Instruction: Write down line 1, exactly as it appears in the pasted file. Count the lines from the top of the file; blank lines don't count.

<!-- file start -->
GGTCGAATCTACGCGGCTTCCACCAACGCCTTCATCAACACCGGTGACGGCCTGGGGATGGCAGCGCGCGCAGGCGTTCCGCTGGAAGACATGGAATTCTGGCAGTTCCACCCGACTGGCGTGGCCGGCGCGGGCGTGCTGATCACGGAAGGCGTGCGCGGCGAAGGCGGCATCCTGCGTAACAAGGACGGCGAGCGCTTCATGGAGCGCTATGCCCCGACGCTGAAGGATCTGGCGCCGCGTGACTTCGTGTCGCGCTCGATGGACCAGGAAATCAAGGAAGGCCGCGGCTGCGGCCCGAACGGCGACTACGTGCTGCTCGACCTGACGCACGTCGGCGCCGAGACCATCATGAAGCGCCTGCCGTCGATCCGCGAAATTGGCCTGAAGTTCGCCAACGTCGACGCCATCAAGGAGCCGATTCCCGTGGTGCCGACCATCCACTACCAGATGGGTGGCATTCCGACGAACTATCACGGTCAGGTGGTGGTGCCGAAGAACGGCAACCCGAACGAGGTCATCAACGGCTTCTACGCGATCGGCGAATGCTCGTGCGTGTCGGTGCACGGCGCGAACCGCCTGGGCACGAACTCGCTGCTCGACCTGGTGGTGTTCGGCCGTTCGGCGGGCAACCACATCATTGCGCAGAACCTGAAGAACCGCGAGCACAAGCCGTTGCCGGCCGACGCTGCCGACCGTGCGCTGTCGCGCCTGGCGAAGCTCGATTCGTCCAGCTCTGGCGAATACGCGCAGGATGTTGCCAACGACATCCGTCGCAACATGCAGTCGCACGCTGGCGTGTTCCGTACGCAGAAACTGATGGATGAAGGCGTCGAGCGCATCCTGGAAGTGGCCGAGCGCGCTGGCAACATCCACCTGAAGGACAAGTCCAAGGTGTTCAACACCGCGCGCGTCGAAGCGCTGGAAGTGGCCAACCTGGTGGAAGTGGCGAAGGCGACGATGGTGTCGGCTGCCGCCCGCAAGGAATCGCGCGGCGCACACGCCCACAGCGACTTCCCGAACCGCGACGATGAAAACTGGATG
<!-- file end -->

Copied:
GGTCGAATCTACGCGGCTTCCACCAACGCCTTCATCAACACCGGTGACGGCCTGGGGATGGCAGCGCGCGCAGGCGTTCCGCTGGAAGACATGGAATTCTGGCAGTTCCACCCGACTGGCGTGGCCGGCGCGGGCGTGCTGATCACGGAAGGCGTGCGCGGCGAAGGCGGCATCCTGCGTAACAAGGACGGCGAGCGCTTCATGGAGCGCTATGCCCCGACGCTGAAGGATCTGGCGCCGCGTGACTTCGTGTCGCGCTCGATGGACCAGGAAATCAAGGAAGGCCGCGGCTGCGGCCCGAACGGCGACTACGTGCTGCTCGACCTGACGCACGTCGGCGCCGAGACCATCATGAAGCGCCTGCCGTCGATCCGCGAAATTGGCCTGAAGTTCGCCAACGTCGACGCCATCAAGGAGCCGATTCCCGTGGTGCCGACCATCCACTACCAGATGGGTGGCATTCCGACGAACTATCACGGTCAGGTGGTGGTGCCGAAGAACGGCAACCCGAACGAGGTCATCAACGGCTTCTACGCGATCGGCGAATGCTCGTGCGTGTCGGTGCACGGCGCGAACCGCCTGGGCACGAACTCGCTGCTCGACCTGGTGGTGTTCGGCCGTTCGGCGGGCAACCACATCATTGCGCAGAACCTGAAGAACCGCGAGCACAAGCCGTTGCCGGCCGACGCTGCCGACCGTGCGCTGTCGCGCCTGGCGAAGCTCGATTCGTCCAGCTCTGGCGAATACGCGCAGGATGTTGCCAACGACATCCGTCGCAACATGCAGTCGCACGCTGGCGTGTTCCGTACGCAGAAACTGATGGATGAAGGCGTCGAGCGCATCCTGGAAGTGGCCGAGCGCGCTGGCAACATCCACCTGAAGGACAAGTCCAAGGTGTTCAACACCGCGCGCGTCGAAGCGCTGGAAGTGGCCAACCTGGTGGAAGTGGCGAAGGCGACGATGGTGTCGGCTGCCGCCCGCAAGGAATCGCGCGGCGCACACGCCCACAGCGACTTCCCGAACCGCGACGATGAAAACTGGATG